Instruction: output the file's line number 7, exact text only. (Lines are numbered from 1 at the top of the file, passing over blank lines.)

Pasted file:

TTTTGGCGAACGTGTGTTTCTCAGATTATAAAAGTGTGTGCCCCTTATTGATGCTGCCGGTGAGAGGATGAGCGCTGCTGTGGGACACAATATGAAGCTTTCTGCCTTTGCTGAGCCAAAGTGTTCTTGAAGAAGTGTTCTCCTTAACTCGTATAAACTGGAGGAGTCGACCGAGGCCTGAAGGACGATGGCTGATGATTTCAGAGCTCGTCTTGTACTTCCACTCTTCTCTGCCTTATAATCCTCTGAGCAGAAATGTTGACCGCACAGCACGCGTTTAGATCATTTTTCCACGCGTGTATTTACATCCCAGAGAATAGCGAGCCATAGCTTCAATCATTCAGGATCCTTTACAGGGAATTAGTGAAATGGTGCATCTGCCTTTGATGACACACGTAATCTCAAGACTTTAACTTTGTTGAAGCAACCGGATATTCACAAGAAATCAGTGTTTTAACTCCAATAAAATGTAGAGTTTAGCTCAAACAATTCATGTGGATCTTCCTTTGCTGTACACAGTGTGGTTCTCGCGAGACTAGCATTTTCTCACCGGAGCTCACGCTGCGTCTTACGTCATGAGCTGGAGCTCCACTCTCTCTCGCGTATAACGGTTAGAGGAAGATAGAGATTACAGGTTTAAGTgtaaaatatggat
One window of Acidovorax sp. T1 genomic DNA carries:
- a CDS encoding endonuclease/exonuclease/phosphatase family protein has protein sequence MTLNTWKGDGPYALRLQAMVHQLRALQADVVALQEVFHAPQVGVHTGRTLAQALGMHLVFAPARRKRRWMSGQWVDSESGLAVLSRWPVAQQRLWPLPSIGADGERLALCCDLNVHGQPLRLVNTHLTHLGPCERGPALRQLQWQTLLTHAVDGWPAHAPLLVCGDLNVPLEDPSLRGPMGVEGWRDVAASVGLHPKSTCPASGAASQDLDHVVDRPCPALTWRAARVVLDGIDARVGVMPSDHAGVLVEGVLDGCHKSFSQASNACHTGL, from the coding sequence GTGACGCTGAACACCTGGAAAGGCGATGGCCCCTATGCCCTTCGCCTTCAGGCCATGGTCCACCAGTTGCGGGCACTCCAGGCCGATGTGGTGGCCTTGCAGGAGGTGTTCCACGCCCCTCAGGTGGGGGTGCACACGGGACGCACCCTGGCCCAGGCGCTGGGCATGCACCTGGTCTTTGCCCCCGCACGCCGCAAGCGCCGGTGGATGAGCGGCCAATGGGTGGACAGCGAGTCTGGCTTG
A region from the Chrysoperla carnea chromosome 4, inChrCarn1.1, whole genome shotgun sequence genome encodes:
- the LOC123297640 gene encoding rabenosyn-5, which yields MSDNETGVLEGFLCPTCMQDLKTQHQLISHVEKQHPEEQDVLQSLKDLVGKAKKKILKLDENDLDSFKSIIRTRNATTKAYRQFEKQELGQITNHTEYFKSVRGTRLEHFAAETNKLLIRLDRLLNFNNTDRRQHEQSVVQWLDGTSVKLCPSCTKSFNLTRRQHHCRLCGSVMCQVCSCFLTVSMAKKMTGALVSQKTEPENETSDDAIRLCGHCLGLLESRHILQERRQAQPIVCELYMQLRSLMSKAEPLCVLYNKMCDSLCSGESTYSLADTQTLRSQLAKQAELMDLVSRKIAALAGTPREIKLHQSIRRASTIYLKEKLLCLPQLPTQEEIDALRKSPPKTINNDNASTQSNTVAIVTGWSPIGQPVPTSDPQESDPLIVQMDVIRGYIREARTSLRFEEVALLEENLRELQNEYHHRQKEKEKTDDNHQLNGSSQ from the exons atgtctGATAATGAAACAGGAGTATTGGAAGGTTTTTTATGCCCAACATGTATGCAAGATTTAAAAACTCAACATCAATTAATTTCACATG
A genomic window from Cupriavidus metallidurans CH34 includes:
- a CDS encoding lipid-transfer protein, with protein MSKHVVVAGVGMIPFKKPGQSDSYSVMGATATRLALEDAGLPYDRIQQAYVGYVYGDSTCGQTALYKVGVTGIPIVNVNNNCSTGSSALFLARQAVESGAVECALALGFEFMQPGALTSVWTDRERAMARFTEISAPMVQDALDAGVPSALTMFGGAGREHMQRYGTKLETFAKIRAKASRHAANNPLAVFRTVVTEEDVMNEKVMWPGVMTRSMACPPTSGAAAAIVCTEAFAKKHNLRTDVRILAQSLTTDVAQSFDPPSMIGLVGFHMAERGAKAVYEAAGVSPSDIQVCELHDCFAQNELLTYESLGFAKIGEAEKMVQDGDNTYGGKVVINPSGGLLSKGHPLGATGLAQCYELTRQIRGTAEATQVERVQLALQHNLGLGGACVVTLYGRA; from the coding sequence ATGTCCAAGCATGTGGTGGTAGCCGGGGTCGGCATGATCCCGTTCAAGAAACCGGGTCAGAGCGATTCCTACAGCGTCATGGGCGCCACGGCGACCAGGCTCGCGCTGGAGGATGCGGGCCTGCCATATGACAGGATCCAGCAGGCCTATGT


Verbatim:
- a CDS encoding lipid-transfer protein, with protein MSKHVVVAGVGMIPFKKPGQSDSYSVMGATATRLALEDAGLPYDRIQQAYVGYVYGDSTCGQTALYKVGVTGIPIVNVNNNCSTGSSALFLARQAVESGAVECALALGFEFMQPGALTSVWTDRERAMARFTEISAPMVQDALDAGVPSALTMFGGAGREHMQRYGTKLETFAKIRAKASRHAANNPLAVFRTVVTEEDVMNEKVMWPGVMTRSMACPPTSGAAAAIVCTEAFAKKHNLRTDVRILAQSLTTDVAQSFDPPSMIGLVGFHMAERGAKAVYEAAGVSPSDIQVCELHDCFAQNELLTYESLGFAKIGEAEKMVQDGDNTYGGKVVINPSGGLLSKGHPLGATGLAQCYELTRQIRGTAEATQVERVQLALQHNLGLGGACVVTLYGRA; from the coding sequence ATGTCCAAGCATGTGGTGGTAGCCGGGGTCGGCATGATCCCGTTCAAGAAACCGGGTCAGAGCGATTCCTACAGCGTCATGGGCGCCACGGCGACCAGGCTCGCGCTGGAGGATGCGGGCCTGCCATATGACAGGATCCAGCAGGCCTATGT